It would be wonderful with a green salad on the side. We ate it with roasted asparagus!

Yield: Serves 8

For the Lasagna:

  • 15 no-boil lasagna noodles, or more, if necessary
  • 3 to 4 cups shredded rotisserie chicken meat
  • 12 ounces frozen organic peas
  • ½ cup finely grated Parmesan cheese
  • ½ cup coarsely grated Swiss or Gruyere cheese
  • 1 cup water
  • ¼ cup panko breadcrumbs
  • fresh thyme or parsley, for the topping, optional

For the Sauce:

  • 6 T butter
  • 8 large cloves of garlic, minced
  • 6 T all-purpose flour
  • ½ tsp Herbes de Provence
  • 3/4 tsp coarse salt, or more to taste
  • 5 cups milk (I used a combination of 1% & 2%)
  1. Preheat the oven to 400 degrees, preferably on convection.
  2. Melt the butter in a large saucepan over medium heat.
  3. Add the garlic and saute until fragrant, about 30 seconds. (Stir continuously to avoid burning because burnt garlic will taste bitter.)
  4. Add the flour, Herbes de Provence, and salt. Whisk and cook for 1-2 minutes.
  5. Add the milk, one cup at a time, whisking after each addition and allowing it to thicken slightly each time before adding the next cup. When the sauce is smooth and thick, remove from heat and set aside. Taste and adjust seasoning, as desired.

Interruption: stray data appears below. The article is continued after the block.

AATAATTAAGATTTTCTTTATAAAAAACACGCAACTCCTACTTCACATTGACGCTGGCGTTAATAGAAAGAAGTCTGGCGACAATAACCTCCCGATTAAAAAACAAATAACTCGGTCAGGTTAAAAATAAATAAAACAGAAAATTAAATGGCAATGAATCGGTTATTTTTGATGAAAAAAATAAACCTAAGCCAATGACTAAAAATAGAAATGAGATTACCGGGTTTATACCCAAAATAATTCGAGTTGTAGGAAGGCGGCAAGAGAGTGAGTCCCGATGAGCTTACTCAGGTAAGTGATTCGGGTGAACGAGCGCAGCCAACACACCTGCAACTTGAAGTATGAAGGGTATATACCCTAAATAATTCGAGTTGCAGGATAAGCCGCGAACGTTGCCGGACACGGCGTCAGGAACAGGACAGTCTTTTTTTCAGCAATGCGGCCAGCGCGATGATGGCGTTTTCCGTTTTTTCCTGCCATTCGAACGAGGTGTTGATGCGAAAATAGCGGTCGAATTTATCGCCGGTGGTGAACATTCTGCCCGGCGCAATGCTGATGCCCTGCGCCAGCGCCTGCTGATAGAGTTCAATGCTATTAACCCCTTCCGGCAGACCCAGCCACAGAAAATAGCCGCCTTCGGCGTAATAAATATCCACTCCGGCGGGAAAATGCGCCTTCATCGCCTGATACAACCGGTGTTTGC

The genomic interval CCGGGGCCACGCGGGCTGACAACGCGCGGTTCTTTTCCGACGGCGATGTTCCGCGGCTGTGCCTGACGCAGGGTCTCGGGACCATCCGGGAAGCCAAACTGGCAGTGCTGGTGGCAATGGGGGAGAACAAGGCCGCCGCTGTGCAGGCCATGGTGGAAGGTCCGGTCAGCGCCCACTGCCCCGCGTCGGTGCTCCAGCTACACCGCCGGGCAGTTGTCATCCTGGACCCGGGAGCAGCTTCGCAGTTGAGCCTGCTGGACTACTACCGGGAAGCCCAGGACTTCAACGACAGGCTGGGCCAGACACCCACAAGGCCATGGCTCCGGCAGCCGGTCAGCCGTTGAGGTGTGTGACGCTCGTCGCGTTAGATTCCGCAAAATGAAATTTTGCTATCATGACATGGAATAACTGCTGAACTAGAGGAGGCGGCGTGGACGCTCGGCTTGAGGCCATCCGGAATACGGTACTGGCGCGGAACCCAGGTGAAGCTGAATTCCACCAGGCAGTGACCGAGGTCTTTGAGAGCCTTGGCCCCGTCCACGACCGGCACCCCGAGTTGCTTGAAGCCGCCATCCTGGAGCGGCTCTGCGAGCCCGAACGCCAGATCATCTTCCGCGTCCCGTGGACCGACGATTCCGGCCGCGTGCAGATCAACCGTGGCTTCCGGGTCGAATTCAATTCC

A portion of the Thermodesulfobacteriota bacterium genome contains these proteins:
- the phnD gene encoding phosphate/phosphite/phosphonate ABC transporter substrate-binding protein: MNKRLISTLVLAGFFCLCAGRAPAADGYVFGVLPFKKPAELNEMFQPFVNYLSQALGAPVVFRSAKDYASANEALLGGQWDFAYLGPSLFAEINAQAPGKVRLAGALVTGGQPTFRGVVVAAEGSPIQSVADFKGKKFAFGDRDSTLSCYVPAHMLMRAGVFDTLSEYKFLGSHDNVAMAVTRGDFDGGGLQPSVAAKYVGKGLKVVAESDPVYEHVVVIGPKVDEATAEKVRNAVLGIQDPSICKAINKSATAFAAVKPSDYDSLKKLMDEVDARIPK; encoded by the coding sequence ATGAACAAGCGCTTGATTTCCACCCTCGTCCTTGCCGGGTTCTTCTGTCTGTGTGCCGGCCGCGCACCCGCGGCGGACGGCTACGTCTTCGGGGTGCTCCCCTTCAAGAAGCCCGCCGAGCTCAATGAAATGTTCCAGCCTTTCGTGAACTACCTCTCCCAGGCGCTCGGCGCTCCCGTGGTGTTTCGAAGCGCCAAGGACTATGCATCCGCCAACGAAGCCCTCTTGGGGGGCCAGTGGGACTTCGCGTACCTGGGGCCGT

6. Grease a 9×13 pan with cooking spray. (I used a ceramic pan.)
  7. Cover the bottom of the pan with (about 5) broken lasagna noodles, half of the chicken, half of the peas, ¼ cup Parmesan, ⅓ cup water, and 1 1/2 cups sauce.
  8. Repeat this layer once more.
  9. Lastly, top with a third layer of broken noodles, ⅓ cup water, 1½ cups sauce, and ½ cup Swiss cheese.
  10. Spray the underside of the foil with cooking spray. Cover the casserole with the foil and bake for 40 minutes.
  11. Remove foil, sprinkle evenly with breadcrumbs, and bake for an additional 10 to 15 minutes, or until the top is golden brown and bubbly.
  12. Sprinkle with fresh thyme or parsley, if using. Let stand 10 minutes or more before cutting and serving.